Did you really think that one of the major Russian Orthodox monasteries outside of Moscow wouldn’t be visited by many tourists? It’s a popular destination with tour bus groups visiting Russia from all over the world. You can avoid the bulk of the tourist groups by visiting early or late in the day as most groups will visit in the early afternoon.
Be very careful about when you visit as there will be major crowds if you overlap with a major Orthodox holiday. In particular, the Russian Christmas season and Easter season are popular times to visit Sergiev Posad as the monastery is a major place for pilgrims.
I visited after New Year’s Eve in the week leading up to Orthodox Christmas. It was busier than usual with pilgrims, according to my friend, so check the Orthodox calendar before you visit.
You must dress appropriately.
The Trinity Monastery of St. Sergius is one of the most holy places in the Russian Orthodox Church, so you must think about what you wear. Even if you visit in winter, you’ll want to dress warmly as the Russian winters live up to their reputation.
In winter, appropriate dress isn’t as much an issue, however I was actually a bit self conscious about my hair showing as many women had their hair covered. I also saw many women in long skirts although it’s not required.
I’d recommend avoiding skimpy clothes and/or ripped clothes. If you’re a woman visiting in non-winter months, I’d recommend wearing a long skirt and wearing something to cover your shoulders/arms with.
In winter, bring a baklava (if you struggle with breathing in cold air), warm gloves that allow you to use your camera/phone (I prefer leather gloves with a wool lining), a hat, a good winter coat, and a good scarf. You’ll spend most of your time walking around the grounds, so it’s important to dress warmly. I was wearing jeans with tights underneath in addition to regular sneakers although winter boots are a good idea.
Bring cash for food
We had several issues at the monastery where the restaurants didn’t accept cards. Simply, bring cash if you intend to buy things although the official gift shop accepted credit cards. At the gift shop, you can purchase a number of souvenirs, including intricately wooden souvenirs as well as religious texts.
Buy bread and dumplings
Although a couple of people online complained about the high prices at the restaurant by the monastery, I was very pleased to have the tea as well as the dumplings on the cold day that I visited. The monastery bread is famous among Russians and absolutely delicious, so be sure to follow the lead of the locals. (The restaurant near the entrance was cash only at the time that I visited earlier this year.)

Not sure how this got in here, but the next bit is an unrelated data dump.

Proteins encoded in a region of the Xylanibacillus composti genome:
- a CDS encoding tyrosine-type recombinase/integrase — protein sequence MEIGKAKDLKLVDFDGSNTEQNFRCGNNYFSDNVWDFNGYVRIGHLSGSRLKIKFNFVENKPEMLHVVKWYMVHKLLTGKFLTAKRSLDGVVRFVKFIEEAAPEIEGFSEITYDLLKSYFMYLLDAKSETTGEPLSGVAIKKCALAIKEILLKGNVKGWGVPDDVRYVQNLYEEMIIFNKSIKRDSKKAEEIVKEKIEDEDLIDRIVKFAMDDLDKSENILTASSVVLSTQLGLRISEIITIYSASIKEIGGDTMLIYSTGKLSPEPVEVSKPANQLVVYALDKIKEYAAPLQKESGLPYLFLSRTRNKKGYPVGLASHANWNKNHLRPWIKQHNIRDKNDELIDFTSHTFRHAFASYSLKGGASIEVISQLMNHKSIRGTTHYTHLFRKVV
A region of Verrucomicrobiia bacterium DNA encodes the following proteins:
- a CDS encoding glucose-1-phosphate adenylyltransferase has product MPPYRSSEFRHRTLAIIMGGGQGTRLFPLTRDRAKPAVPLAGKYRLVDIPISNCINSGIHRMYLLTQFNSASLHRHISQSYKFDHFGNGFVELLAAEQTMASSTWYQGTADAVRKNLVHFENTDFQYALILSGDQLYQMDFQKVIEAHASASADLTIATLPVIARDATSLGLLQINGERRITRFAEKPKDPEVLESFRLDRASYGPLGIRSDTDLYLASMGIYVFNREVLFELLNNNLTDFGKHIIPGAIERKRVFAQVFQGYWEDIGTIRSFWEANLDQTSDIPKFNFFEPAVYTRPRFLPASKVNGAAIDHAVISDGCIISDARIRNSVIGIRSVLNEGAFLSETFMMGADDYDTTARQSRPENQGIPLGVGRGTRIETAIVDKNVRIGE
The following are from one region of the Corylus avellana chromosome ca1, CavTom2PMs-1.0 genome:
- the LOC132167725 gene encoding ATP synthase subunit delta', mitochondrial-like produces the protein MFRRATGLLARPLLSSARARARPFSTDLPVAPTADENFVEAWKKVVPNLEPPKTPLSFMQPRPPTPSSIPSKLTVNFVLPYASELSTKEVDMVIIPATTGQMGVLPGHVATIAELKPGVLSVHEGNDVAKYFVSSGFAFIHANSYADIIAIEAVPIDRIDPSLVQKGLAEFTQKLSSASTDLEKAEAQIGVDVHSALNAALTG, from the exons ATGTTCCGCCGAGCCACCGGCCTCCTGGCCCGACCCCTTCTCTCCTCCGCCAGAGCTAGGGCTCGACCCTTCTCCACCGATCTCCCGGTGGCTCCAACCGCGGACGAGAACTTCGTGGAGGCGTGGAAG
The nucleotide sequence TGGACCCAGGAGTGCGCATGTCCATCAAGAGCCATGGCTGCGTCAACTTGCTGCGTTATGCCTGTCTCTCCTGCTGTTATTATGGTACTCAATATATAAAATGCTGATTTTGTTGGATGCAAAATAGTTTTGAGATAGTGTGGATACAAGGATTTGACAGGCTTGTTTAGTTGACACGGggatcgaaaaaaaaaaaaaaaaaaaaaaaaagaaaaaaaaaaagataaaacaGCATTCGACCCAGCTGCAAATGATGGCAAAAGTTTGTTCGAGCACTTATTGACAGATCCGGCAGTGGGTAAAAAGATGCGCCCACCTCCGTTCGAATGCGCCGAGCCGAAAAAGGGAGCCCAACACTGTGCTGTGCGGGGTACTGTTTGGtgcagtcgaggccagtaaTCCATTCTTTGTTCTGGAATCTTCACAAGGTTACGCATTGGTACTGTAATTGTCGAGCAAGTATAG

Be careful with your selfie sticks & respect pilgrims/monks
Many people are here to pray, so be careful with your selfie sticks as they’re not appreciated here due to the crowds. Similarly, try to be respectful of those in prayer as this is truly a very meaningful pilgrimage location.
The water is holy!
There’s a famous well here–and it’s considered good luck to purchase holy water at St Sergius Lavra. The water is considered to be holy as one of the first to drink the water was a blind monk who was cured after drinking it. (You can purchase it at the gift shop.)
Most buildings aren’t for the general public, only pilgrims
You will see a lot of people lined up around the grounds of St. Serguis Lavra at some of the smaller chapels intended for the general public as the main churches are intended for monks. Most of these people are awaiting blessings. If you’re not Russian Orthodox, abstain from waiting in line as you are not allowed to take photos inside. Behind the most beautiful buildings, you’ll see the seminary as well as a number of buildings reserved for monks/pilgrims, rather than the general public.
Visit the museum to see the treasures
You can book a tour of the monastery by the monks in English by reserving ahead on their website or calling one of the numbers on their websites to book an excursion. Be sure to book in advance as this is popular and not that many tours are offered. Phone number to call: 8 (496) 540-57-21
If you’re interested in viewing some of the 120,000+ artifacts that are housed here, be sure to visit the museum of church treasures behind the Trinity cathedral, which costs an entry fee. The main monastery is free to visit, so this is a good deal by comparison.